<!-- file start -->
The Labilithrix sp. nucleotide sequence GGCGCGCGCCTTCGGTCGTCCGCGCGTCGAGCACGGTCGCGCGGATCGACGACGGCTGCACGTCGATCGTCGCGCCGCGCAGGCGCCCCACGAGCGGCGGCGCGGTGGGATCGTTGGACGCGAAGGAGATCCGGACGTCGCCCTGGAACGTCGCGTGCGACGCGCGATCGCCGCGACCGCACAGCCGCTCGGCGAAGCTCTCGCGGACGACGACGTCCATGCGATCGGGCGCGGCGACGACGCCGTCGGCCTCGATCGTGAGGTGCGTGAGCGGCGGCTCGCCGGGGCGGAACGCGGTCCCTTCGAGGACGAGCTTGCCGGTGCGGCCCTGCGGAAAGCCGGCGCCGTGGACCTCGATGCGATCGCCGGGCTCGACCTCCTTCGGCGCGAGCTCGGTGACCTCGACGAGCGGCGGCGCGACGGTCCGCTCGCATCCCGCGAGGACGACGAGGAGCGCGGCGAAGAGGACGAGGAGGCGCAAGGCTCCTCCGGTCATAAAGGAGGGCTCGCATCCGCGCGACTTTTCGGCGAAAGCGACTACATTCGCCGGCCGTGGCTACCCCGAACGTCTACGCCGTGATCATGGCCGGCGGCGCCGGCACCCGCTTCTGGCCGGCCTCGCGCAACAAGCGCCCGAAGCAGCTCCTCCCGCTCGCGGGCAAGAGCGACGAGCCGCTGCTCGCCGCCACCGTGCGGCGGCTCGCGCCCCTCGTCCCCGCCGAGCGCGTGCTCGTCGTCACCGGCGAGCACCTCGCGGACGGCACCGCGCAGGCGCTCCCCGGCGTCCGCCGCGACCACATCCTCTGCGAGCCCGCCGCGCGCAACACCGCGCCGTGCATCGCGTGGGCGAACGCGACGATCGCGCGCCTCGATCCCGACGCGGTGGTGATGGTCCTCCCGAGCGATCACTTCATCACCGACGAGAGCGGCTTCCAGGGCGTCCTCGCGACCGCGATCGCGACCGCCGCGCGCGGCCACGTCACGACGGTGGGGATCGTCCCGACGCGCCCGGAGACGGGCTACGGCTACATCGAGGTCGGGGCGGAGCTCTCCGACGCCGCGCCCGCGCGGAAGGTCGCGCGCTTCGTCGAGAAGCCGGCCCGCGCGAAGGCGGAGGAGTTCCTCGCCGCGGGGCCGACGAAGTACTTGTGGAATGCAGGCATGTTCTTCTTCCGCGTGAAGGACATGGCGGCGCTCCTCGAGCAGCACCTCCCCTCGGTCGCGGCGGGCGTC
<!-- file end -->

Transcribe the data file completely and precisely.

The Labilithrix sp. nucleotide sequence GGCGCGCGCCTTCGGTCGTCCGCGCGTCGAGCACGGTCGCGCGGATCGACGACGGCTGCACGTCGATCGTCGCGCCGCGCAGGCGCCCCACGAGCGGCGGCGCGGTGGGATCGTTGGACGCGAAGGAGATCCGGACGTCGCCCTGGAACGTCGCGTGCGACGCGCGATCGCCGCGACCGCACAGCCGCTCGGCGAAGCTCTCGCGGACGACGACGTCCATGCGATCGGGCGCGGCGACGACGCCGTCGGCCTCGATCGTGAGGTGCGTGAGCGGCGGCTCGCCGGGGCGGAACGCGGTCCCTTCGAGGACGAGCTTGCCGGTGCGGCCCTGCGGAAAGCCGGCGCCGTGGACCTCGATGCGATCGCCGGGCTCGACCTCCTTCGGCGCGAGCTCGGTGACCTCGACGAGCGGCGGCGCGACGGTCCGCTCGCATCCCGCGAGGACGACGAGGAGCGCGGCGAAGAGGACGAGGAGGCGCAAGGCTCCTCCGGTCATAAAGGAGGGCTCGCATCCGCGCGACTTTTCGGCGAAAGCGACTACATTCGCCGGCCGTGGCTACCCCGAACGTCTACGCCGTGATCATGGCCGGCGGCGCCGGCACCCGCTTCTGGCCGGCCTCGCGCAACAAGCGCCCGAAGCAGCTCCTCCCGCTCGCGGGCAAGAGCGACGAGCCGCTGCTCGCCGCCACCGTGCGGCGGCTCGCGCCCCTCGTCCCCGCCGAGCGCGTGCTCGTCGTCACCGGCGAGCACCTCGCGGACGGCACCGCGCAGGCGCTCCCCGGCGTCCGCCGCGACCACATCCTCTGCGAGCCCGCCGCGCGCAACACCGCGCCGTGCATCGCGTGGGCGAACGCGACGATCGCGCGCCTCGATCCCGACGCGGTGGTGATGGTCCTCCCGAGCGATCACTTCATCACCGACGAGAGCGGCTTCCAGGGCGTCCTCGCGACCGCGATCGCGACCGCCGCGCGCGGCCACGTCACGACGGTGGGGATCGTCCCGACGCGCCCGGAGACGGGCTACGGCTACATCGAGGTCGGGGCGGAGCTCTCCGACGCCGCGCCCGCGCGGAAGGTCGCGCGCTTCGTCGAGAAGCCGGCCCGCGCGAAGGCGGAGGAGTTCCTCGCCGCGGGGCCGACGAAGTACTTGTGGAATGCAGGCATGTTCTTCTTCCGCGTGAAGGACATGGCGGCGCTCCTCGAGCAGCACCTCCCCTCGGTCGCGGCGGGCGTC